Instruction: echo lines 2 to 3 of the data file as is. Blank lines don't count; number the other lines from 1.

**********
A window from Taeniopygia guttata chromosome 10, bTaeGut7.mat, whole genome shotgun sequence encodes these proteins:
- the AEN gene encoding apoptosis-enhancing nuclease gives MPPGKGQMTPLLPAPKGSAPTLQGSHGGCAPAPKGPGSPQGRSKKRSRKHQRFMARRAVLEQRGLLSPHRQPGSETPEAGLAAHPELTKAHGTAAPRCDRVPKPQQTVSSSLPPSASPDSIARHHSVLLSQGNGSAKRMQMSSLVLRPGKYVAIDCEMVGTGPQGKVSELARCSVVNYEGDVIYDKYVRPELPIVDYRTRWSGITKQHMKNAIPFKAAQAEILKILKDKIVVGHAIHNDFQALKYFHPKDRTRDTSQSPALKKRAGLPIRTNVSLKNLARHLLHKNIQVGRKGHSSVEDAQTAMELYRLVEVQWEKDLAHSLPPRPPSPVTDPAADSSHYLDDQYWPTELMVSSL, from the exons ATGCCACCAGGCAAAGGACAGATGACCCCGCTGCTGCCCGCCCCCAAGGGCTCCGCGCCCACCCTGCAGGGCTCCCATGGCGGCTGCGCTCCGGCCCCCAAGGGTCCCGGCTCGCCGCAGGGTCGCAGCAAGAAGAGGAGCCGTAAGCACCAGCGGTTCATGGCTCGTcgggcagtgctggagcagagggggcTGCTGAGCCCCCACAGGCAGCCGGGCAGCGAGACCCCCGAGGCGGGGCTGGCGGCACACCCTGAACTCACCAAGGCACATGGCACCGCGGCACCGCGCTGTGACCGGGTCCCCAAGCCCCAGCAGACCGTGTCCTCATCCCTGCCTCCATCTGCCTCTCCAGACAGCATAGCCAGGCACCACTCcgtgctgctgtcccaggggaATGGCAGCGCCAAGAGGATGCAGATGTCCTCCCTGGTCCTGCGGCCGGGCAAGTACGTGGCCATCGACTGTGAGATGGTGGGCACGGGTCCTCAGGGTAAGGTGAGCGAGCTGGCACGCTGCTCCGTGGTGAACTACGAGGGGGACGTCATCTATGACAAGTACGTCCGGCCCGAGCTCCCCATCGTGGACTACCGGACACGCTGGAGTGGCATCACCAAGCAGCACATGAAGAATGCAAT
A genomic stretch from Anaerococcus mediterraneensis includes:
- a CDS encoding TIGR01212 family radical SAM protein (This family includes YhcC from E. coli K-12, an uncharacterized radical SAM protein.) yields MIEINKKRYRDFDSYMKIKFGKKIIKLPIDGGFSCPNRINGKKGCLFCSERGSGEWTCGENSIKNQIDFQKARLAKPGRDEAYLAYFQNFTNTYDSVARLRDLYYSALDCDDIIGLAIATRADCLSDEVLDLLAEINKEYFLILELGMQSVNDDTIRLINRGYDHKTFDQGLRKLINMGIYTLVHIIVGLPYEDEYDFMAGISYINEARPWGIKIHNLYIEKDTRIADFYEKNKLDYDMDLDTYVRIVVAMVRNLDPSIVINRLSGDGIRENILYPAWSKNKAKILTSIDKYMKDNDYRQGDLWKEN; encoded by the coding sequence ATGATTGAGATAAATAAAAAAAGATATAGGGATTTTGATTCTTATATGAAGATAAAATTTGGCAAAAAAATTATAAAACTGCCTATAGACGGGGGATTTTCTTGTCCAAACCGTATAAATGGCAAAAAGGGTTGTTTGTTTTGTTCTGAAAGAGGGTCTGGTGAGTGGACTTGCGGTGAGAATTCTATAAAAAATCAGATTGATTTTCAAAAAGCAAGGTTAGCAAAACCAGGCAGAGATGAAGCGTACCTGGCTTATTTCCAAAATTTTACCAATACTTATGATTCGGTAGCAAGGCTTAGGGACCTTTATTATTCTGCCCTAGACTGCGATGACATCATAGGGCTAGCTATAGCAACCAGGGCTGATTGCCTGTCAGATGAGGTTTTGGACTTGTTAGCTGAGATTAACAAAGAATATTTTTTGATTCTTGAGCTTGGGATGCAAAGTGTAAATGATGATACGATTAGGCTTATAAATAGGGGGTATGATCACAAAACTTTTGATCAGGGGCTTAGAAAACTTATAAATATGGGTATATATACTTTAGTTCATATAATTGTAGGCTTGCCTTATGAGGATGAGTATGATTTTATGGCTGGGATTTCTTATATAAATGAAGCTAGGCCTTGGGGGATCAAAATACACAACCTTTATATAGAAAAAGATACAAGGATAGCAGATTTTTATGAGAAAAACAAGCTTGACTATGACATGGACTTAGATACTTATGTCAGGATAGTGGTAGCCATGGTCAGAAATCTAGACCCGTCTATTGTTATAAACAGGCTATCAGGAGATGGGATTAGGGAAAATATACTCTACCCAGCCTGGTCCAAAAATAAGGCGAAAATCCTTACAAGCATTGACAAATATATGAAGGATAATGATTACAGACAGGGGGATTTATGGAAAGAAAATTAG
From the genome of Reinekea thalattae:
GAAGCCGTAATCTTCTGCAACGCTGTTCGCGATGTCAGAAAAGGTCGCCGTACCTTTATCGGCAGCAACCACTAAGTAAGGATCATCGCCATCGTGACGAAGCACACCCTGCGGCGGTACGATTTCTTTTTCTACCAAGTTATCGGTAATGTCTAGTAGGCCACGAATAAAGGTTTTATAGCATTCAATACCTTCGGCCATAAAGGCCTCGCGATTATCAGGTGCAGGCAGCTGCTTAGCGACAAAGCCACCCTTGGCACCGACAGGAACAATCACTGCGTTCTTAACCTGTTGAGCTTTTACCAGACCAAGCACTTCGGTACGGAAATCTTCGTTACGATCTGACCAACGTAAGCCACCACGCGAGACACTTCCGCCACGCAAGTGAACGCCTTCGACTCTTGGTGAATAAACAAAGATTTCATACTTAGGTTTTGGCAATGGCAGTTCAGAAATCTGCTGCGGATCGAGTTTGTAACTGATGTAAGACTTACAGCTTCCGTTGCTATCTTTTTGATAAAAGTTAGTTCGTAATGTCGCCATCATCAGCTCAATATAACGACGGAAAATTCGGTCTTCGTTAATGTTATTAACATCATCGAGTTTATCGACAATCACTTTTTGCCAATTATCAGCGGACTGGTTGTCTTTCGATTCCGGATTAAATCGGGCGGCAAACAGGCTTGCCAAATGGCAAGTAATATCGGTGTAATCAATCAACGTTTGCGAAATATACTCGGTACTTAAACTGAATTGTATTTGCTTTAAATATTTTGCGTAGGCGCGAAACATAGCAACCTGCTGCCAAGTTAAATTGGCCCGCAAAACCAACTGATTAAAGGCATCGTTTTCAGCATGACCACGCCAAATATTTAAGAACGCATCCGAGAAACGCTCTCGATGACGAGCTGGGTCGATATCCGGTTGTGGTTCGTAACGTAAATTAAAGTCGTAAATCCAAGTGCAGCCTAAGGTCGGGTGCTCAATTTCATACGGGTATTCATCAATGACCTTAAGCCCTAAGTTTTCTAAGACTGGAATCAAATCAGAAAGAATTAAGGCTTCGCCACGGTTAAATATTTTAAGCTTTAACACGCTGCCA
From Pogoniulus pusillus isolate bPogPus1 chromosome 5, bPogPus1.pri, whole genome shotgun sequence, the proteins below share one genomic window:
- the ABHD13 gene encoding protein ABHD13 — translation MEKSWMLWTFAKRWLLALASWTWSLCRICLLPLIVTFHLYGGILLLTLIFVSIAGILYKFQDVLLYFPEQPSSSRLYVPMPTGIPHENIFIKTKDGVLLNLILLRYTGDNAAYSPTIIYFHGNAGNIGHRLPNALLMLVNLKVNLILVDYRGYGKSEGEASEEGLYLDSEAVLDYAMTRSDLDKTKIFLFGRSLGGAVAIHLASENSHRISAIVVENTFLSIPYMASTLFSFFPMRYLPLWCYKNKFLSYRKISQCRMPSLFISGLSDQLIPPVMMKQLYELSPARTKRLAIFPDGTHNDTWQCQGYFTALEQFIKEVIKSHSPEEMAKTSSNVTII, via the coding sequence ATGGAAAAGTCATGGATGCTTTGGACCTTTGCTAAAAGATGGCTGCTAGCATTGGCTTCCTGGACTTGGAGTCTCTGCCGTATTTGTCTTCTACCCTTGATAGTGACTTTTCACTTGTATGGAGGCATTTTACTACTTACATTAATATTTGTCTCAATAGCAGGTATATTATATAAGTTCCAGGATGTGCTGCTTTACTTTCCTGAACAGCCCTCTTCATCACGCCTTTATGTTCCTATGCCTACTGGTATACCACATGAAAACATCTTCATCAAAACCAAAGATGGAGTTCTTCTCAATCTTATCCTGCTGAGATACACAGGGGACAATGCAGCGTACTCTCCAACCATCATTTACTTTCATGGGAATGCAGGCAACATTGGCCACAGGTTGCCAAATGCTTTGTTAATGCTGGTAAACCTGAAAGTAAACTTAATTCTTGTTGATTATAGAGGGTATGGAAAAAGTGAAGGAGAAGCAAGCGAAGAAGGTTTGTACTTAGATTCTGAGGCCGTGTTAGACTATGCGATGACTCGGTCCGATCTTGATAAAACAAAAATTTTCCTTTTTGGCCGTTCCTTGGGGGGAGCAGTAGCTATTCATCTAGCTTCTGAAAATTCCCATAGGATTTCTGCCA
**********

- the AEN gene encoding apoptosis-enhancing nuclease gives MPPGKGQMTPLLPAPKGSAPTLQGSHGGCAPAPKGPGSPQGRSKKRSRKHQRFMARRAVLEQRGLLSPHRQPGSETPEAGLAAHPELTKAHGTAAPRCDRVPKPQQTVSSSLPPSASPDSIARHHSVLLSQGNGSAKRMQMSSLVLRPGKYVAIDCEMVGTGPQGKVSELARCSVVNYEGDVIYDKYVRPELPIVDYRTRWSGITKQHMKNAIPFKAAQAEILKILKDKIVVGHAIHNDFQALKYFHPKDRTRDTSQSPALKKRAGLPIRTNVSLKNLARHLLHKNIQVGRKGHSSVEDAQTAMELYRLVEVQWEKDLAHSLPPRPPSPVTDPAADSSHYLDDQYWPTELMVSSL, from the exons ATGCCACCAGGCAAAGGACAGATGACCCCGCTGCTGCCCGCCCCCAAGGGCTCCGCGCCCACCCTGCAGGGCTCCCATGGCGGCTGCGCTCCGGCCCCCAAGGGTCCCGGCTCGCCGCAGGGTCGCAGCAAGAAGAGGAGCCGTAAGCACCAGCGGTTCATGGCTCGTcgggcagtgctggagcagagggggcTGCTGAGCCCCCACAGGCAGCCGGGCAGCGAGACCCCCGAGGCGGGGCTGGCGGCACACCCTGAACTCACCAAGGCACATGGCACCGCGGCACCGCGCTGTGACCGGGTCCCCAAGCCCCAGCAGACCGTGTCCTCATCCCTGCCTCCATCTGCCTCTCCAGACAGCATAGCCAGGCACCACTCcgtgctgctgtcccaggggaATGGCAGCGCCAAGAGGATGCAGATGTCCTCCCTGGTCCTGCGGCCGGGCAAGTACGTGGCCATCGACTGTGAGATGGTGGGCACGGGTCCTCAGGGTAAGGTGAGCGAGCTGGCACGCTGCTCCGTGGTGAACTACGAGGGGGACGTCATCTATGACAAGTACGTCCGGCCCGAGCTCCCCATCGTGGACTACCGGACACGCTGGAGTGGCATCACCAAGCAGCACATGAAGAATGCAAT
A genomic stretch from Anaerococcus mediterraneensis includes: